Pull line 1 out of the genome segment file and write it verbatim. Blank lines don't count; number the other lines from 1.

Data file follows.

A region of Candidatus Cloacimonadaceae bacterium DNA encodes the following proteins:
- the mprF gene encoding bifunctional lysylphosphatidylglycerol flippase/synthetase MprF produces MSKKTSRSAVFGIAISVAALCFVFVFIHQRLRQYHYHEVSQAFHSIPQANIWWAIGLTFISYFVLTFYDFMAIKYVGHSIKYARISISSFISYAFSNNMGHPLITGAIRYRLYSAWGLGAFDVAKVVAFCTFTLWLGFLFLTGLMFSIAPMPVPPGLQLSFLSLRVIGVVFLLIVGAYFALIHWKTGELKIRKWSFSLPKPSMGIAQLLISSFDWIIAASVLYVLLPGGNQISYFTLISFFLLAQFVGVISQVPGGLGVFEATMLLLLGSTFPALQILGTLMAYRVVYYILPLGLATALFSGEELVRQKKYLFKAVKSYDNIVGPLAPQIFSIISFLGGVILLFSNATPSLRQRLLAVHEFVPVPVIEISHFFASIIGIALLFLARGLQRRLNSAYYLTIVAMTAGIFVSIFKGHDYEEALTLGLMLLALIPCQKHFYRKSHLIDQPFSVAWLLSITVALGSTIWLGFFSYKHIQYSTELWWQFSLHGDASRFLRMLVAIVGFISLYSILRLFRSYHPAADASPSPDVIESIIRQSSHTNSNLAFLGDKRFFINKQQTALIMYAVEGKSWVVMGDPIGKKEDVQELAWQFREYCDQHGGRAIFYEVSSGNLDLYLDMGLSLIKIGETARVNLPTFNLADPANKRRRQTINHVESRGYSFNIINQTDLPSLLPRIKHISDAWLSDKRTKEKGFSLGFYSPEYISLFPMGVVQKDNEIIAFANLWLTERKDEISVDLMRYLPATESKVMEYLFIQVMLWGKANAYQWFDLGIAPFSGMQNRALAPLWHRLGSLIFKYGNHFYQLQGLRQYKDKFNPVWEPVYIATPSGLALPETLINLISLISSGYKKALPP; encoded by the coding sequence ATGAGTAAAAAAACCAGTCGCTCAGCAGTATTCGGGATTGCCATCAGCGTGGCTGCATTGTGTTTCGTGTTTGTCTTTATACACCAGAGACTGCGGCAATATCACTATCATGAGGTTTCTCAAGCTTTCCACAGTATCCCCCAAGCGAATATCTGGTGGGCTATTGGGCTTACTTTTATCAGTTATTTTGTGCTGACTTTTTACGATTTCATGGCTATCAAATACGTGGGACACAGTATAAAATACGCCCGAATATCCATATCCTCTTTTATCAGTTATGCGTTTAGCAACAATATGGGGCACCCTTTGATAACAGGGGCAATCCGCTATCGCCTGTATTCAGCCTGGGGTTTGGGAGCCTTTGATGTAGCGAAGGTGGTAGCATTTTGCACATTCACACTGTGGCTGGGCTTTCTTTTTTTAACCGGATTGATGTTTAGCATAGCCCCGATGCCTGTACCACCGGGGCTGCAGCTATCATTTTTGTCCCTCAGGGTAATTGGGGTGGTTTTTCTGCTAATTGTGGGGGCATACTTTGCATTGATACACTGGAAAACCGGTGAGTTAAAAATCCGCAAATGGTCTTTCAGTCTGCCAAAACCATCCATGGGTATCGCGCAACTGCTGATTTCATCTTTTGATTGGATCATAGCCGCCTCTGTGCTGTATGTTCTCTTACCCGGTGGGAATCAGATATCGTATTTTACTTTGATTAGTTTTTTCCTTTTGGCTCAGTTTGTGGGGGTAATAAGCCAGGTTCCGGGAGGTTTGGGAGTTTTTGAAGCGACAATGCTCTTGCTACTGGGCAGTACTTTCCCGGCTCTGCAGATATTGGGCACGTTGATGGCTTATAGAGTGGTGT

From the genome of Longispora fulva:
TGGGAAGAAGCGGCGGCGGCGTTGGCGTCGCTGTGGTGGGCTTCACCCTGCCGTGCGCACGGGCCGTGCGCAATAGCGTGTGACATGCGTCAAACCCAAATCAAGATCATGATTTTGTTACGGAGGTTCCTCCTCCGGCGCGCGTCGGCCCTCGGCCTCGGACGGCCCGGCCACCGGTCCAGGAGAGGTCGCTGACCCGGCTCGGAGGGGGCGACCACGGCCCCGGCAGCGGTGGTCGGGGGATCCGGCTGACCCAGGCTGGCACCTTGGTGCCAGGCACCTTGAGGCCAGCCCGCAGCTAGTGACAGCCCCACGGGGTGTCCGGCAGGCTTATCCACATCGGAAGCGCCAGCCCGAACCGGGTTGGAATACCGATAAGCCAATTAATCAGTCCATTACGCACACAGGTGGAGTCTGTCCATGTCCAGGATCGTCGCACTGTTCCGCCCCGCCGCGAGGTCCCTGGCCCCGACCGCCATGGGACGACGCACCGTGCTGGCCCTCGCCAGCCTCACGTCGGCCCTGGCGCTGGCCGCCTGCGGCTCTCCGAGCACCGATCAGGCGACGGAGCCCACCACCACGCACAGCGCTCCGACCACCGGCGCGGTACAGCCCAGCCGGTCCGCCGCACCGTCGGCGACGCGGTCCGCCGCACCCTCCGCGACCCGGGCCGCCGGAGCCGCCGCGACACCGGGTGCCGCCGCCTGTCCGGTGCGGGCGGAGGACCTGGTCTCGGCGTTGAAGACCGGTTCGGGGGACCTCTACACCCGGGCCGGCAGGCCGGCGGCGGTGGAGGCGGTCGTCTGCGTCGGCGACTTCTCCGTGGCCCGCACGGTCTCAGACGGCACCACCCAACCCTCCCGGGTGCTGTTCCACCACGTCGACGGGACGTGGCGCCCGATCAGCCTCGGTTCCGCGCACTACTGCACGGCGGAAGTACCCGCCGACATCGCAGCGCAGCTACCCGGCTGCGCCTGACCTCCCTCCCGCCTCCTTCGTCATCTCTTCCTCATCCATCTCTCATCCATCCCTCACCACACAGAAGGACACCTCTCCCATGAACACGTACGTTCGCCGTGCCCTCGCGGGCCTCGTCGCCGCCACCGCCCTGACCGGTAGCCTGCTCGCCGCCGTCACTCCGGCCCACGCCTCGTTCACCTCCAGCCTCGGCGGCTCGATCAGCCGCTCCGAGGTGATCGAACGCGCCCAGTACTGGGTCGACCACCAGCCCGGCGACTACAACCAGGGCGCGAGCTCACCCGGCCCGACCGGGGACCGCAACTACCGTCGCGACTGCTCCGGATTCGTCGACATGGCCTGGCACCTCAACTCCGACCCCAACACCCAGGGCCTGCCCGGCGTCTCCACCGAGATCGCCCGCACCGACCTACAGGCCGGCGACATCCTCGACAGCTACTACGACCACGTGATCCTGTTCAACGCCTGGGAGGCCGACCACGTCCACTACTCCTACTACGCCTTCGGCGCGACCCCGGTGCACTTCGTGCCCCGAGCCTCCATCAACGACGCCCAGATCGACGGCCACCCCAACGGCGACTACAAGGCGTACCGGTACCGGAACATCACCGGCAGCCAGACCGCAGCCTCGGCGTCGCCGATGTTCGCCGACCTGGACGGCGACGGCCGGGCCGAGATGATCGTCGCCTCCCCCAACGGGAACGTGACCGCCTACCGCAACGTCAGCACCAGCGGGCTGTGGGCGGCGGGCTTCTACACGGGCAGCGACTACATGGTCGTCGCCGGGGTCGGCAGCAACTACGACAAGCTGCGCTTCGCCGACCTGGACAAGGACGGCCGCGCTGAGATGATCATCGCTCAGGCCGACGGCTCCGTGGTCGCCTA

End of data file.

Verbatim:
A region of Candidatus Cloacimonadaceae bacterium DNA encodes the following proteins: